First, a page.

Director David Cronenberg’s movie “A History of Violence” brings a little-known graphic novel to life. The protagonist, Tom Stall (Viggo Mortensen), seems to be living the ideal life when it suddenly takes a turn for the worse. Two robbers attempt to hold up his diner in a little Indiana town, until Tom stops them by slamming a hot glass coffee pot into the face of one and shooting three gunshots into the chest of the other. The scene’s carnage is heightened as bits of flesh dangle off the shattered bone of one robber while he chokes on the blood from his own body. The corpse of the other robber is shown lying in the mist of shattered glass with blood pouring from each gun wound. Tom’s heroic reactions seem like something he does to save the day, however, we only excuse his extreme reactions because of our overall exposure to violence and desensitized conscience. This type of brutal and unplanned violence becomes the protagonist’s way of making peace throughout the movie.
The title of the film reflects not only the history of violence of the protagonist, but the history of violence in America. This simple movie gracefully indicates how movie violence prevails as a reflection of American culture. “The History of Violence” is not just another gut-spilling movie about a man running from his past. Instead, it serves as a window into understanding the desire for movie violence in America. While critics argue that the movie is over-contextualized, the average American may argue that the movie is not precise enough. However, the beauty of the movie resides in its complex ambiguity.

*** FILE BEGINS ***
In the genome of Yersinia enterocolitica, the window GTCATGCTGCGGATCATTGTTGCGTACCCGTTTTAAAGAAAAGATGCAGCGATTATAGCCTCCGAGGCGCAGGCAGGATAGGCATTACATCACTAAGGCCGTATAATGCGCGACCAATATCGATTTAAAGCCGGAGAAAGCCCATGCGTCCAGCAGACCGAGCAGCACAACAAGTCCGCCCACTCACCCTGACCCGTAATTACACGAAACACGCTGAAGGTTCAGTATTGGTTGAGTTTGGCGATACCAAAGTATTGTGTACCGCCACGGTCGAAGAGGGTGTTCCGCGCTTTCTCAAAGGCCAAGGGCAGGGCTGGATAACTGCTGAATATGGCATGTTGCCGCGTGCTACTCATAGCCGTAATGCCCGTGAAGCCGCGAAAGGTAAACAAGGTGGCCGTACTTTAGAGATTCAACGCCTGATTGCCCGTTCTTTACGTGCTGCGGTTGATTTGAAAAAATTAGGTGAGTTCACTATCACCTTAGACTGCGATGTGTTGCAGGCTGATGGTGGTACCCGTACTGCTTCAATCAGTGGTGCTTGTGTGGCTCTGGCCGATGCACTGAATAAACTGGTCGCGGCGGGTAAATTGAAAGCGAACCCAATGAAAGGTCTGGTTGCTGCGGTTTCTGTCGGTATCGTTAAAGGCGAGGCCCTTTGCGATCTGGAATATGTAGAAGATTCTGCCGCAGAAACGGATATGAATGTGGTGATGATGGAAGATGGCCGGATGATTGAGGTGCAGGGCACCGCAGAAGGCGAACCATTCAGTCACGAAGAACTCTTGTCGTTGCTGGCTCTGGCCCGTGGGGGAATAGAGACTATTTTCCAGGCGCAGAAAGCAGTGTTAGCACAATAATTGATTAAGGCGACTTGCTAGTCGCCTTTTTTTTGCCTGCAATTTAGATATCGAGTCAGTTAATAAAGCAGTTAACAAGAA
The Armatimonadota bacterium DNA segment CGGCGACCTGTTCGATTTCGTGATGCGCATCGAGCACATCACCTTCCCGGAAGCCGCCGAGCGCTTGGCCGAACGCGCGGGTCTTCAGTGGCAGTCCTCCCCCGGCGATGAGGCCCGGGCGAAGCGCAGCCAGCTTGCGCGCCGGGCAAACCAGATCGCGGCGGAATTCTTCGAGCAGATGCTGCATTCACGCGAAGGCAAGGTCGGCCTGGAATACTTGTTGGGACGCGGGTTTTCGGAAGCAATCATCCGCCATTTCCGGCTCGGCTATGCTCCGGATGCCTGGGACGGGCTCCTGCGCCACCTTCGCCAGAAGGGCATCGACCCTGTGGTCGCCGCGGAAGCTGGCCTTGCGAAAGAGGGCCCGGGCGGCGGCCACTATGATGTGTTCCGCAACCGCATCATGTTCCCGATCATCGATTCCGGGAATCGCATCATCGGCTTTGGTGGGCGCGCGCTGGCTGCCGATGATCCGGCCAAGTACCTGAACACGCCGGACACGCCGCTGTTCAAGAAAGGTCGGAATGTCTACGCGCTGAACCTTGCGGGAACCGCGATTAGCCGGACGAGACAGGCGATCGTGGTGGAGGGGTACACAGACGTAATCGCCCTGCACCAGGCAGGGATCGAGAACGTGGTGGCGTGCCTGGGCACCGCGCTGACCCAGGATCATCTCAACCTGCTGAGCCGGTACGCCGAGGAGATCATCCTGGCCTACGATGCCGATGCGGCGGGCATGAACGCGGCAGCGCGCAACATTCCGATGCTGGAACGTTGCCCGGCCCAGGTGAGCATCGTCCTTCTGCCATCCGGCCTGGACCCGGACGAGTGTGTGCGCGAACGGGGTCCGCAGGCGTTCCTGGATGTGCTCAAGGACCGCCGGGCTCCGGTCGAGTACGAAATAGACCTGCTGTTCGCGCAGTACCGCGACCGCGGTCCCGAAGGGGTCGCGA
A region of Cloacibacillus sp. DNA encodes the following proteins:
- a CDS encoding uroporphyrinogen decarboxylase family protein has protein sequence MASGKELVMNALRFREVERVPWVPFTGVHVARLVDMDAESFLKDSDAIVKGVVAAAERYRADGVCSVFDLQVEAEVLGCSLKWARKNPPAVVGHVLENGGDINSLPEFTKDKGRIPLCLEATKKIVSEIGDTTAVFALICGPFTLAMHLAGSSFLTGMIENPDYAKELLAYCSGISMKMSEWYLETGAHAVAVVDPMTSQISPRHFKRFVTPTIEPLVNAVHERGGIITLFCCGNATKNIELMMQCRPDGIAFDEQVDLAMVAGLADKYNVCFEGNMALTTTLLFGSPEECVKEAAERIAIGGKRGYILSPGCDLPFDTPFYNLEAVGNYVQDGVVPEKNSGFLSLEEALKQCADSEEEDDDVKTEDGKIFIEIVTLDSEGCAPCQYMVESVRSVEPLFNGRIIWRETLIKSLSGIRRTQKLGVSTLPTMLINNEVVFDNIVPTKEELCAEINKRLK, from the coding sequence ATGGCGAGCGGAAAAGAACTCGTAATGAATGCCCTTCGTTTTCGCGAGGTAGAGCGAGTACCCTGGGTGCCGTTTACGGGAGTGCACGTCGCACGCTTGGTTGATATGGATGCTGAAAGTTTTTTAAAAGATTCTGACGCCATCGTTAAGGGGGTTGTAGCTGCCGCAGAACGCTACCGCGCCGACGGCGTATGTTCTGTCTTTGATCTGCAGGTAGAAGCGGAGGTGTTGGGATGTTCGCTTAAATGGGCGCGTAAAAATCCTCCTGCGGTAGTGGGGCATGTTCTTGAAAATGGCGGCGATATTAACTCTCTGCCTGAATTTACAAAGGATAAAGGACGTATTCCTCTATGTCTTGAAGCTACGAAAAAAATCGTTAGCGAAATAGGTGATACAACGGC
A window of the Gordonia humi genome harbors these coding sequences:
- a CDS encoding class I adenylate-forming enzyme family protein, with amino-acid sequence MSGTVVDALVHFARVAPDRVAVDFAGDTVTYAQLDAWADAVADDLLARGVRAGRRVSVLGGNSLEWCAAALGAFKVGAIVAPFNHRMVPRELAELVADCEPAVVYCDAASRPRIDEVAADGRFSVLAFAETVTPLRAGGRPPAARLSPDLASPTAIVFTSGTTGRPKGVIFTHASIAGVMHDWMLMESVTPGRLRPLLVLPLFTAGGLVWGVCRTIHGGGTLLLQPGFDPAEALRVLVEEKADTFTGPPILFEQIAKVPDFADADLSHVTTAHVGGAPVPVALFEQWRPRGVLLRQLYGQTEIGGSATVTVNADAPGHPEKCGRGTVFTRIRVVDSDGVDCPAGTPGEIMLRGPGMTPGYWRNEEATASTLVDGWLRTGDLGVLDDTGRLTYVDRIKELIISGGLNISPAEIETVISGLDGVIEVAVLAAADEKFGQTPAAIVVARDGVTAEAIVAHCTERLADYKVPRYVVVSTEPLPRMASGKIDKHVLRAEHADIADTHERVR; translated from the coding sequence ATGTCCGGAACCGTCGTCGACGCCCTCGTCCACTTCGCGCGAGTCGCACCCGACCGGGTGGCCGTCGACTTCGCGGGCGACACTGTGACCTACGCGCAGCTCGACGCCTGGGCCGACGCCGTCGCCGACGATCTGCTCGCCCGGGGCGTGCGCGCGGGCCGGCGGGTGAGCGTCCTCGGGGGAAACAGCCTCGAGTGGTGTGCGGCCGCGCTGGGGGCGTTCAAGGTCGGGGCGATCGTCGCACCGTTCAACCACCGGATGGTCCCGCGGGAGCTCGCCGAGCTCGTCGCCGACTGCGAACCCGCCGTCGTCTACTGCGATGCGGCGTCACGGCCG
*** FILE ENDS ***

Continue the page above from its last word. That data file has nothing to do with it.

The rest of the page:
The protagonist unwillingly becomes a national hero by defending his diner and innocent customers from vicious robbers. Before this, he was blessed with the average, taken for granted, American freedom and prosperity; he had a wife who devotedly loved him, two well- behaved kids, and a successful business. Unfortunately, his traumatic diner incident makes him a national hero and causes people from his past to come after him. Carl Fogarty (Ed Harris) along with other mobsters intrude on Tom’s life and tell him and his family that Tom is really Joey Cusack - a Philadelphia mobster who viciously scarred Carl’s face and killed many others. Tom denies his real identity for a long time, but their accusations are proven to be true. With Tom’s family and his life on the line, he is forced to go back and address his past before he can continue his new life. Unfortunately, ‘address’ in this context means confronting the people of his past by murdering his mob boss brother (William Hurt) along with his whole crew of henchmen.
In an interview at the 2005 Cannes Film Festival, Cronenberg reveals that he intends for us to enjoy each of the movie’s violent scenes. If the audience’s response does not agree with the violent scenes, then he feels like he has lost his opportunity to communicate with the audience. Cronenberg tells us that “it is this paradox of them enjoying something that is...